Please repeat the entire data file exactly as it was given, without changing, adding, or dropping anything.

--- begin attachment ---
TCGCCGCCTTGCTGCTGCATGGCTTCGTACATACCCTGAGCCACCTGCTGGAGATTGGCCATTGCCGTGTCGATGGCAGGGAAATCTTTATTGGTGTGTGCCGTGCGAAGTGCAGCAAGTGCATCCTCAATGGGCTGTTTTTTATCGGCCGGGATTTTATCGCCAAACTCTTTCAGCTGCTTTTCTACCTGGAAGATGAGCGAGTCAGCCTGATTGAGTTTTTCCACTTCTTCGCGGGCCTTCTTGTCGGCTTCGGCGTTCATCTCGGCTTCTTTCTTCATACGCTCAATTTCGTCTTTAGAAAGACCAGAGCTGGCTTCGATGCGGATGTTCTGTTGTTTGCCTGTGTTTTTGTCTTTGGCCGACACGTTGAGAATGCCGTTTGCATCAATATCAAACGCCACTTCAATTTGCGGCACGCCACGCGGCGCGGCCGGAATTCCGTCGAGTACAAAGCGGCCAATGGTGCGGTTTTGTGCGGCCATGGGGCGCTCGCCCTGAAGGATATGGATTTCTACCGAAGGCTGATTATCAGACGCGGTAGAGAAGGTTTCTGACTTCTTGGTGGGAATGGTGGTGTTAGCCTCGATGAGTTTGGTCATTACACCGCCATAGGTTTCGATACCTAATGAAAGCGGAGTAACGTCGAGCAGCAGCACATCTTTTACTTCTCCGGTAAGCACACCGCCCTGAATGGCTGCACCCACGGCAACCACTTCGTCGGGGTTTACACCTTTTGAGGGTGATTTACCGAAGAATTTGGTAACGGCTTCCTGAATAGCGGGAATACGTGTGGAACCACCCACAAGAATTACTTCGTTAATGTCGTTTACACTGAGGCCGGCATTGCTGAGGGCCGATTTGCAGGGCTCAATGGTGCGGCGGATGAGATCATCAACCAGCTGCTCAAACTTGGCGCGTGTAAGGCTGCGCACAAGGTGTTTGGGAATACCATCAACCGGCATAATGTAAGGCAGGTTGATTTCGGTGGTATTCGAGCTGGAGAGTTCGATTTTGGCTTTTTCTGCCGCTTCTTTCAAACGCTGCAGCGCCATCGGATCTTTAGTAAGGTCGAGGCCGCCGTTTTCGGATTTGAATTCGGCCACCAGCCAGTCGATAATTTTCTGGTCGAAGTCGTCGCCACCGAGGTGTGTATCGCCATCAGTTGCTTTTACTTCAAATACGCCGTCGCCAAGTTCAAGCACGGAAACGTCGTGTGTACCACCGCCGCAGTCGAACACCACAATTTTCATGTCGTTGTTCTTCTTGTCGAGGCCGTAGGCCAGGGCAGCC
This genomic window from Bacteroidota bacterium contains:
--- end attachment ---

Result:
TCGCCGCCTTGCTGCTGCATGGCTTCGTACATACCCTGAGCCACCTGCTGGAGATTGGCCATTGCCGTGTCGATGGCAGGGAAATCTTTATTGGTGTGTGCCGTGCGAAGTGCAGCAAGTGCATCCTCAATGGGCTGTTTTTTATCGGCCGGGATTTTATCGCCAAACTCTTTCAGCTGCTTTTCTACCTGGAAGATGAGCGAGTCAGCCTGATTGAGTTTTTCCACTTCTTCGCGGGCCTTCTTGTCGGCTTCGGCGTTCATCTCGGCTTCTTTCTTCATACGCTCAATTTCGTCTTTAGAAAGACCAGAGCTGGCTTCGATGCGGATGTTCTGTTGTTTGCCTGTGTTTTTGTCTTTGGCCGACACGTTGAGAATGCCGTTTGCATCAATATCAAACGCCACTTCAATTTGCGGCACGCCACGCGGCGCGGCCGGAATTCCGTCGAGTACAAAGCGGCCAATGGTGCGGTTTTGTGCGGCCATGGGGCGCTCGCCCTGAAGGATATGGATTTCTACCGAAGGCTGATTATCAGACGCGGTAGAGAAGGTTTCTGACTTCTTGGTGGGAATGGTGGTGTTAGCCTCGATGAGTTTGGTCATTACACCGCCATAGGTTTCGATACCTAATGAAAGCGGAGTAACGTCGAGCAGCAGCACATCTTTTACTTCTCCGGTAAGCACACCGCCCTGAATGGCTGCACCCACGGCAACCACTTCGTCGGGGTTTACACCTTTTGAGGGTGATTTACCGAAGAATTTGGTAACGGCTTCCTGAATAGCGGGAATACGTGTGGAACCACCCACAAGAATTACTTCGTTAATGTCGTTTACACTGAGGCCGGCATTGCTGAGGGCCGATTTGCAGGGCTCAATGGTGCGGCGGATGAGATCATCAACCAGCTGCTCAAACTTGGCGCGTGTAAGGCTGCGCACAAGGTGTTTGGGAATACCATCAACCGGCATAATGTAAGGCAGGTTGATTTCGGTGGTATTCGAGCTGGAGAGTTCGATTTTGGCTTTTTCTGCCGCTTCTTTCAAACGCTGCAGCGCCATCGGATCTTTAGTAAGGTCGAGGCCGCCGTTTTCGGATTTGAATTCGGCCACCAGCCAGTCGATAATTTTCTGGTCGAAGTCGTCGCCACCGAGGTGTGTATCGCCATCAGTTGCTTTTACTTCAAATACGCCGTCGCCAAGTTCAAGCACGGAAACGTCGTGTGTACCACCGCCGCAGTCGAACACCACAATTTTCATGTCGTTGTTCTTCTTGTCGAGGCCGTAGGCCAGGGCAGCC
This genomic window from Bacteroidota bacterium contains: